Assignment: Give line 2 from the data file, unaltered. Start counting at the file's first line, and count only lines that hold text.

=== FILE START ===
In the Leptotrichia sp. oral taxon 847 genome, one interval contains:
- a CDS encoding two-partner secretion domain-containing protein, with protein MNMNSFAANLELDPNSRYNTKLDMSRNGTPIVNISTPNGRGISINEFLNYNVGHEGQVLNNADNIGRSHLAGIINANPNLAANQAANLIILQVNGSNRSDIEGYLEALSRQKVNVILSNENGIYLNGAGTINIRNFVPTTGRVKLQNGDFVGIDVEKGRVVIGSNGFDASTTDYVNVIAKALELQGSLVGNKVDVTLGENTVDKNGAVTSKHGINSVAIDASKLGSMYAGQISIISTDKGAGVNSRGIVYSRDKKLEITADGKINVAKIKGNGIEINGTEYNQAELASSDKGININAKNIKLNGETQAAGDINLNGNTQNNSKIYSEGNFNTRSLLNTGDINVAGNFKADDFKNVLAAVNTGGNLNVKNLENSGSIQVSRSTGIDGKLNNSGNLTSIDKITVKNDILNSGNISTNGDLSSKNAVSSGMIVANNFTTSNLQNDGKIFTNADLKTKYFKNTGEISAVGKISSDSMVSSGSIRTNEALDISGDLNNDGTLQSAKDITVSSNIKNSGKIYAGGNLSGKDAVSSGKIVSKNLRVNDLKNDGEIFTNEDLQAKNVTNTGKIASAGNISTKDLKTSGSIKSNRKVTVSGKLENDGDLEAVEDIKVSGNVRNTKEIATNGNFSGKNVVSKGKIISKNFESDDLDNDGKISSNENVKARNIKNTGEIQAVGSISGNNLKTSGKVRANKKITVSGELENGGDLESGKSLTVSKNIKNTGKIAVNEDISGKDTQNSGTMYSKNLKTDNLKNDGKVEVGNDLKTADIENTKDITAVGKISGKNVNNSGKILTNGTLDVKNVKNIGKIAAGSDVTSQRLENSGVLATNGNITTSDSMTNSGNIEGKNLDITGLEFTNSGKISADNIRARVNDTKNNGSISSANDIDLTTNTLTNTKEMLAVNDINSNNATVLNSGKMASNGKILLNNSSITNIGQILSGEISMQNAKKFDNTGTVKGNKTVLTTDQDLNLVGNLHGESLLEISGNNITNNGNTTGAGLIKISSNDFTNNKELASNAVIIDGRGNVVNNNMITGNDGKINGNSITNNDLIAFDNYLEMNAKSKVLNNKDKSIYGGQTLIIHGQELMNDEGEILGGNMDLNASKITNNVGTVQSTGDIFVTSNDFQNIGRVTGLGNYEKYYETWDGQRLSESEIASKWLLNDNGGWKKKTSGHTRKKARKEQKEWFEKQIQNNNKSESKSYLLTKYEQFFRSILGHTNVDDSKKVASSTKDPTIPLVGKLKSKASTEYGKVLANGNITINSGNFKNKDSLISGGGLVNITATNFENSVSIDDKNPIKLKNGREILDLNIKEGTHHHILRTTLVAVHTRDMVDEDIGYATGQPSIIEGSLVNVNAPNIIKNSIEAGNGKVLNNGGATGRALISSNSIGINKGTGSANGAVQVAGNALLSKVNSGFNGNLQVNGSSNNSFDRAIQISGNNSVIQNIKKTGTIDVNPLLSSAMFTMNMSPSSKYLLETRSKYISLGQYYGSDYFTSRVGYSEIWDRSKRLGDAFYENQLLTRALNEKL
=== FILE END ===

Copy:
- a CDS encoding two-partner secretion domain-containing protein, with protein MNMNSFAANLELDPNSRYNTKLDMSRNGTPIVNISTPNGRGISINEFLNYNVGHEGQVLNNADNIGRSHLAGIINANPNLAANQAANLIILQVNGSNRSDIEGYLEALSRQKVNVILSNENGIYLNGAGTINIRNFVPTTGRVKLQNGDFVGIDVEKGRVVIGSNGFDASTTDYVNVIAKALELQGSLVGNKVDVTLGENTVDKNGAVTSKHGINSVAIDASKLGSMYAGQISIISTDKGAGVNSRGIVYSRDKKLEITADGKINVAKIKGNGIEINGTEYNQAELASSDKGININAKNIKLNGETQAAGDINLNGNTQNNSKIYSEGNFNTRSLLNTGDINVAGNFKADDFKNVLAAVNTGGNLNVKNLENSGSIQVSRSTGIDGKLNNSGNLTSIDKITVKNDILNSGNISTNGDLSSKNAVSSGMIVANNFTTSNLQNDGKIFTNADLKTKYFKNTGEISAVGKISSDSMVSSGSIRTNEALDISGDLNNDGTLQSAKDITVSSNIKNSGKIYAGGNLSGKDAVSSGKIVSKNLRVNDLKNDGEIFTNEDLQAKNVTNTGKIASAGNISTKDLKTSGSIKSNRKVTVSGKLENDGDLEAVEDIKVSGNVRNTKEIATNGNFSGKNVVSKGKIISKNFESDDLDNDGKISSNENVKARNIKNTGEIQAVGSISGNNLKTSGKVRANKKITVSGELENGGDLESGKSLTVSKNIKNTGKIAVNEDISGKDTQNSGTMYSKNLKTDNLKNDGKVEVGNDLKTADIENTKDITAVGKISGKNVNNSGKILTNGTLDVKNVKNIGKIAAGSDVTSQRLENSGVLATNGNITTSDSMTNSGNIEGKNLDITGLEFTNSGKISADNIRARVNDTKNNGSISSANDIDLTTNTLTNTKEMLAVNDINSNNATVLNSGKMASNGKILLNNSSITNIGQILSGEISMQNAKKFDNTGTVKGNKTVLTTDQDLNLVGNLHGESLLEISGNNITNNGNTTGAGLIKISSNDFTNNKELASNAVIIDGRGNVVNNNMITGNDGKINGNSITNNDLIAFDNYLEMNAKSKVLNNKDKSIYGGQTLIIHGQELMNDEGEILGGNMDLNASKITNNVGTVQSTGDIFVTSNDFQNIGRVTGLGNYEKYYETWDGQRLSESEIASKWLLNDNGGWKKKTSGHTRKKARKEQKEWFEKQIQNNNKSESKSYLLTKYEQFFRSILGHTNVDDSKKVASSTKDPTIPLVGKLKSKASTEYGKVLANGNITINSGNFKNKDSLISGGGLVNITATNFENSVSIDDKNPIKLKNGREILDLNIKEGTHHHILRTTLVAVHTRDMVDEDIGYATGQPSIIEGSLVNVNAPNIIKNSIEAGNGKVLNNGGATGRALISSNSIGINKGTGSANGAVQVAGNALLSKVNSGFNGNLQVNGSSNNSFDRAIQISGNNSVIQNIKKTGTIDVNPLLSSAMFTMNMSPSSKYLLETRSKYISLGQYYGSDYFTSRVGYSEIWDRSKRLGDAFYENQLLTRALNEKL